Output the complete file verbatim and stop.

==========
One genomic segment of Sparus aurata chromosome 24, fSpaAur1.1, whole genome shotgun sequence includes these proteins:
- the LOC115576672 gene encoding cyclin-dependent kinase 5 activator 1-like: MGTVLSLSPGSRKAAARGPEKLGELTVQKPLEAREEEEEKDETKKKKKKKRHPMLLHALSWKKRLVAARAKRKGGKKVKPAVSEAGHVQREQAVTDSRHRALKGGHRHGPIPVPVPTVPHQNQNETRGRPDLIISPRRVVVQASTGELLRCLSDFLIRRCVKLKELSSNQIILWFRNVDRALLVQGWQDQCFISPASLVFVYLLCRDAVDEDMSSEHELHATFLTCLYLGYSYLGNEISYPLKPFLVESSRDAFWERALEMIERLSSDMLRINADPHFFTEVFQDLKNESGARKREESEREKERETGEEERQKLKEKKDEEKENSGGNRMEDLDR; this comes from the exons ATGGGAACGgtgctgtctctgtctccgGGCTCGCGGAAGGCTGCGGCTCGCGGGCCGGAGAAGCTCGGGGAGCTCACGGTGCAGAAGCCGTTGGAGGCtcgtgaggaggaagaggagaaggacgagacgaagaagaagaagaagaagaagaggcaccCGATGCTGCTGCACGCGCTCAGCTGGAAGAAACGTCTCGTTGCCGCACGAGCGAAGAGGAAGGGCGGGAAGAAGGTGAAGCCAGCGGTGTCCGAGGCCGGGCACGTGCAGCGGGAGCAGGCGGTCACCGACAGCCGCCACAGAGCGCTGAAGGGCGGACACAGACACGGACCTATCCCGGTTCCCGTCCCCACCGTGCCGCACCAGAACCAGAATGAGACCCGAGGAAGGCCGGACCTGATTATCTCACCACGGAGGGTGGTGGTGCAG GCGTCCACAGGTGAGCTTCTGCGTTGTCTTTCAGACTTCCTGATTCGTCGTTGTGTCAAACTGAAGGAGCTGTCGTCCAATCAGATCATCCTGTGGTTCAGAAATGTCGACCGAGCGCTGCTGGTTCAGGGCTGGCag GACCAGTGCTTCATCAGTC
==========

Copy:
One genomic segment of Sparus aurata chromosome 24, fSpaAur1.1, whole genome shotgun sequence includes these proteins:
- the LOC115576672 gene encoding cyclin-dependent kinase 5 activator 1-like: MGTVLSLSPGSRKAAARGPEKLGELTVQKPLEAREEEEEKDETKKKKKKKRHPMLLHALSWKKRLVAARAKRKGGKKVKPAVSEAGHVQREQAVTDSRHRALKGGHRHGPIPVPVPTVPHQNQNETRGRPDLIISPRRVVVQASTGELLRCLSDFLIRRCVKLKELSSNQIILWFRNVDRALLVQGWQDQCFISPASLVFVYLLCRDAVDEDMSSEHELHATFLTCLYLGYSYLGNEISYPLKPFLVESSRDAFWERALEMIERLSSDMLRINADPHFFTEVFQDLKNESGARKREESEREKERETGEEERQKLKEKKDEEKENSGGNRMEDLDR; this comes from the exons ATGGGAACGgtgctgtctctgtctccgGGCTCGCGGAAGGCTGCGGCTCGCGGGCCGGAGAAGCTCGGGGAGCTCACGGTGCAGAAGCCGTTGGAGGCtcgtgaggaggaagaggagaaggacgagacgaagaagaagaagaagaagaagaggcaccCGATGCTGCTGCACGCGCTCAGCTGGAAGAAACGTCTCGTTGCCGCACGAGCGAAGAGGAAGGGCGGGAAGAAGGTGAAGCCAGCGGTGTCCGAGGCCGGGCACGTGCAGCGGGAGCAGGCGGTCACCGACAGCCGCCACAGAGCGCTGAAGGGCGGACACAGACACGGACCTATCCCGGTTCCCGTCCCCACCGTGCCGCACCAGAACCAGAATGAGACCCGAGGAAGGCCGGACCTGATTATCTCACCACGGAGGGTGGTGGTGCAG GCGTCCACAGGTGAGCTTCTGCGTTGTCTTTCAGACTTCCTGATTCGTCGTTGTGTCAAACTGAAGGAGCTGTCGTCCAATCAGATCATCCTGTGGTTCAGAAATGTCGACCGAGCGCTGCTGGTTCAGGGCTGGCag GACCAGTGCTTCATCAGTC